Understanding Carbohydrates: No Carb Foods vs Low Carb Foods

In this video, Dr. Ekberg discusses the concept of „no carb“ foods and debunks some common misconceptions. He categorizes foods into three groups: foods with zero calories and zero carbs (such as water and herbal tea), foods with zero carbs or trace amounts (such as lemon water, meats, and fats), and foods with low carbs (such as eggs, nuts, leafy greens, and berries). He also addresses the carb content of condiments, sweeteners, herbs and spices, and other specific foods. Dr. Ekberg emphasizes the importance of portion sizes and individual goals when considering carb intake.

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Key Insights:

  • There are no foods that have zero sugar and zero carbs, but there are foods with very low amounts of carbs that can be consumed in moderation.
  • When looking at carb content, it’s important to consider the quantity of food being consumed.
  • Foods with zero calories and zero carbs include water, apple cider vinegar, herb tea, green tea, black tea, coffee, and stevia.
  • Foods with zero carbs or trace amounts include lemon water, meats (such as lamb, fish, and chicken), fats (such as olive oil, coconut oil, and butter), mayo (depending on the quality of the oil used), and low-carb vegetables (such as leafy greens, olives, mushrooms, and zucchini).
  • Foods with low carbs include eggs, cheese, avocado, nuts (such as macadamia nuts, pecans, and walnuts), seeds (such as flax, chia, hemp, and pumpkin), and non-starchy vegetables (such as spaghetti squash, broccoli, Brussels sprouts, and bell peppers).
  • Some foods have a varying amount of carbs depending on the quantity consumed, including coconut cream, dairy products (such as milk, cream, and half-and-half), condiments (such as mustard and ketchup), coconut water, sweeteners (such as stevia and sugar alcohols), fruits (such as berries and watermelon), garlic, herbs and spices, and glucomannan (for thickening sauces).
  • Understanding the dose and the individual’s carb budget is essential when considering these foods.
  • It’s important to choose from a wide variety of foods and not rely on one specific food with low carbs.


In this video, the speaker discusses the concept of zero-carb and zero-sugar foods. They begin by explaining that the idea of zero-carb or zero-sugar foods depends on individual goals. They mention that there is a lot of misinformation regarding this topic and aim to provide a comprehensive understanding.

The speaker mentions a video they watched titled „no sugar no carb foods“ which contained a lot of misinformation. They argue that the video did not mention certain low-carb foods like butter and salmon, and included foods like kale, pecans, watermelon, cauliflower, and blackberries, which were falsely claimed to have zero sugar and zero carbs.

To clarify, the speaker provides net carb percentages for different food categories. They divide foods into four categories: zero-calorie foods, zero-carb or trace amount foods, low-carb foods, and foods in a category that depends on quantity.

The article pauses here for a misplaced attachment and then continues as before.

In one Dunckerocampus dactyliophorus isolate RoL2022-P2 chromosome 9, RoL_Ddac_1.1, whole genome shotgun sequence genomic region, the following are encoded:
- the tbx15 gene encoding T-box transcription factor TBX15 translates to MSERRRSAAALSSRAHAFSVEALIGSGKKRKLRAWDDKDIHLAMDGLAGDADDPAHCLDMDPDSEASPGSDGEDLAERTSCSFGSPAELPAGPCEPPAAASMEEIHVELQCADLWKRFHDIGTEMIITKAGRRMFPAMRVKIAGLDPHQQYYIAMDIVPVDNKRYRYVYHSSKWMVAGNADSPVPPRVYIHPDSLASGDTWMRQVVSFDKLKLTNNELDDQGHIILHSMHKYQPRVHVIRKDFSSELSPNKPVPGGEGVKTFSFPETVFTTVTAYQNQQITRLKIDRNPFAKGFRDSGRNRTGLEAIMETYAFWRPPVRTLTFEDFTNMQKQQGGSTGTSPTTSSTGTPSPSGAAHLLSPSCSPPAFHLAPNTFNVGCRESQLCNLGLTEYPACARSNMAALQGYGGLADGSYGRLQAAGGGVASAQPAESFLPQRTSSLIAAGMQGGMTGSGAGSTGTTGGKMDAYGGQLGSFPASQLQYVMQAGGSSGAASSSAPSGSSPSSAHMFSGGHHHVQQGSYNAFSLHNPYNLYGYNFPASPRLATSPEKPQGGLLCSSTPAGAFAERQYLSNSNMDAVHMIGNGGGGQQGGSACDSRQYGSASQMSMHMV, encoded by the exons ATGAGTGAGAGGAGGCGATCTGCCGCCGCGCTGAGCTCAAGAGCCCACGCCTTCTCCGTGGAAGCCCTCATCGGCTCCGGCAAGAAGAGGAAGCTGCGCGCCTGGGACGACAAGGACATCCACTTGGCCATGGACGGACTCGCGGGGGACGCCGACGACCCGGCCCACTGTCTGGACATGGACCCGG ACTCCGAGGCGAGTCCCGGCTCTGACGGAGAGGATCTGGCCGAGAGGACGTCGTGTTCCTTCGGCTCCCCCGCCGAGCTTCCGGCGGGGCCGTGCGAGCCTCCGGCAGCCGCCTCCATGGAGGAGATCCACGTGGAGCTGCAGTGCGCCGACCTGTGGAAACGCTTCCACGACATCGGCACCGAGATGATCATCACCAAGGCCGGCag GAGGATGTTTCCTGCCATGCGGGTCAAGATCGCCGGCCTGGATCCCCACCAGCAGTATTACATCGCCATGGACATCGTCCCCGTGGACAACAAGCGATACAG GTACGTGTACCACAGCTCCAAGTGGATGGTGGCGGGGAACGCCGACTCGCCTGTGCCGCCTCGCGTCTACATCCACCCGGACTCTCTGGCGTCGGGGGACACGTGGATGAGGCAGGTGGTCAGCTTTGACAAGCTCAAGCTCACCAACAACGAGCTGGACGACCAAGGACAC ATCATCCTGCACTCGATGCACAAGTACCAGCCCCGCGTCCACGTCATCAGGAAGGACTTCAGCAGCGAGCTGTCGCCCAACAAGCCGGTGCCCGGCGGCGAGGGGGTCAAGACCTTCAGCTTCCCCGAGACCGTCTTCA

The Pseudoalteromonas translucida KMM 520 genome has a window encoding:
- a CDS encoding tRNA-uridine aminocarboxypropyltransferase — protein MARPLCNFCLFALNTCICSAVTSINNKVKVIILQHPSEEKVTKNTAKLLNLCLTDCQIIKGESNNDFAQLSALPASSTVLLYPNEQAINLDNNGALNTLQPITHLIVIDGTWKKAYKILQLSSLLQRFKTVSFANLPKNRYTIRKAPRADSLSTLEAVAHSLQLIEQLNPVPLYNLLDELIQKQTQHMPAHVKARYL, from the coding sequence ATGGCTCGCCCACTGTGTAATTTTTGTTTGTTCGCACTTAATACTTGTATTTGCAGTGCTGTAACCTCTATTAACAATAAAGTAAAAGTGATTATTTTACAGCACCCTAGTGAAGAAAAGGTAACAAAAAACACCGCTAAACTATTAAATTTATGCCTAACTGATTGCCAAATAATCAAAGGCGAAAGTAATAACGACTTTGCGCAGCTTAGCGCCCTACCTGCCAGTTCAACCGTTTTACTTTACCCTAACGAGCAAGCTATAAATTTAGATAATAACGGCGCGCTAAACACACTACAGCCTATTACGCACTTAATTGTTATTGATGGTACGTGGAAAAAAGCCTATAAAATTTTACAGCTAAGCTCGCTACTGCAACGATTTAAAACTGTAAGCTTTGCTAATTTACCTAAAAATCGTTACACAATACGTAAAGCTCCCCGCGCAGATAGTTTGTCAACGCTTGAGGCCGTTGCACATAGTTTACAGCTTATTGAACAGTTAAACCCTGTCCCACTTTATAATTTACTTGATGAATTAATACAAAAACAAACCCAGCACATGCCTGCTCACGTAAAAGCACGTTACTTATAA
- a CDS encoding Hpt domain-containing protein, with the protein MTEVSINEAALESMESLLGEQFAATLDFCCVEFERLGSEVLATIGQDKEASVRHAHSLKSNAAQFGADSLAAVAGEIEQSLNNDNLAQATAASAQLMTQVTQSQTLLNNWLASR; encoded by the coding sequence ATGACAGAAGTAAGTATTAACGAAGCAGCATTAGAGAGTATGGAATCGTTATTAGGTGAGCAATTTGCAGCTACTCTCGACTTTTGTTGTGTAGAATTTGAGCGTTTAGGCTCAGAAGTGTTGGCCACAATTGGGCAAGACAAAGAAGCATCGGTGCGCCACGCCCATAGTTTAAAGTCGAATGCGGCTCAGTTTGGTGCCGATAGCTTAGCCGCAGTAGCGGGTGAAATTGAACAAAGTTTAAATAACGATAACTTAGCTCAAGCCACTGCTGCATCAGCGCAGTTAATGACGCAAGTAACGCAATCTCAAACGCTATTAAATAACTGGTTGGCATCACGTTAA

In the zero-calorie foods category, the speaker mentions water, apple cider vinegar, and herb tea as safe options that won’t affect factors like fasting, calorie reduction, or insulin levels. They advise caution with green tea, black tea, and coffee, as caffeine may affect some individuals‘ stress levels or insulin response. Lastly, they mention stevia and monk fruit extract as zero-calorie sweeteners but note that their impact may vary depending on the individual.

Moving on to zero-carb or trace amount foods, the speaker discusses options such as lemon water, infused water, proteins like meat, fish, and chicken, fats like olive oil and coconut oil, mayo (depending on the quality), and various nuts like macadamia nuts, pecans, and walnuts.

In the low-carb category, the speaker suggests including eggs, cheese, avocados, various nuts with more carbs like peanuts and cashews (in moderation), seeds like flax, chia, hemp, and pumpkin, leafy greens like Swiss chard, kale, spinach, and lettuce, olives, non-starchy vegetables like broccoli, bell pepper, and zucchini, and fermented foods like sauerkraut.

For foods that depend on quantity, the speaker addresses condiments like mustard and ketchup, coconut milk for drinking, Worcestershire sauce, stevia and other sweeteners, fruit like berries and watermelon, nutritional yeast, garlic, and herbs and spices. They emphasize that the impact of foods in this category depends on the amount consumed.

Lastly, the speaker discusses glucomannan, a fiber-rich gelatinous substance often used for thickening sauces. They suggest using glucomannan instead of starch-based thickeners like cornstarch, as it has zero carbs and is all fiber.

The video concludes by encouraging viewers to ask questions and share their comments. They remind viewers to subscribe to their channel for more information on topics like insulin resistance and fasting.